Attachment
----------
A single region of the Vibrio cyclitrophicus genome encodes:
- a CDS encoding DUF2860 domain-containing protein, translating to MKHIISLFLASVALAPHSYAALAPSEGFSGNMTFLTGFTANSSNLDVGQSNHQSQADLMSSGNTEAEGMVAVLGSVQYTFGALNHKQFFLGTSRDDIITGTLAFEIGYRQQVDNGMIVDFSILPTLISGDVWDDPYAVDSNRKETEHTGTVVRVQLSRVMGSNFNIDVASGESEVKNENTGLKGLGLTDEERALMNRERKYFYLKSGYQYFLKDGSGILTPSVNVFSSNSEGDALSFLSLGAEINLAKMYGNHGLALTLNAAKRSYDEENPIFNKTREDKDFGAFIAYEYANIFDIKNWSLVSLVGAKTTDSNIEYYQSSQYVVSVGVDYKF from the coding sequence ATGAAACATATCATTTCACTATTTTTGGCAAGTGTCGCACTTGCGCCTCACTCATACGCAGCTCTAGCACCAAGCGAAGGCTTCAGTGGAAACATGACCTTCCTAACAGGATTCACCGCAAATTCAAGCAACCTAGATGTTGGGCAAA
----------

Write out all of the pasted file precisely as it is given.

A single region of the Vibrio cyclitrophicus genome encodes:
- a CDS encoding DUF2860 domain-containing protein, translating to MKHIISLFLASVALAPHSYAALAPSEGFSGNMTFLTGFTANSSNLDVGQSNHQSQADLMSSGNTEAEGMVAVLGSVQYTFGALNHKQFFLGTSRDDIITGTLAFEIGYRQQVDNGMIVDFSILPTLISGDVWDDPYAVDSNRKETEHTGTVVRVQLSRVMGSNFNIDVASGESEVKNENTGLKGLGLTDEERALMNRERKYFYLKSGYQYFLKDGSGILTPSVNVFSSNSEGDALSFLSLGAEINLAKMYGNHGLALTLNAAKRSYDEENPIFNKTREDKDFGAFIAYEYANIFDIKNWSLVSLVGAKTTDSNIEYYQSSQYVVSVGVDYKF from the coding sequence ATGAAACATATCATTTCACTATTTTTGGCAAGTGTCGCACTTGCGCCTCACTCATACGCAGCTCTAGCACCAAGCGAAGGCTTCAGTGGAAACATGACCTTCCTAACAGGATTCACCGCAAATTCAAGCAACCTAGATGTTGGGCAAA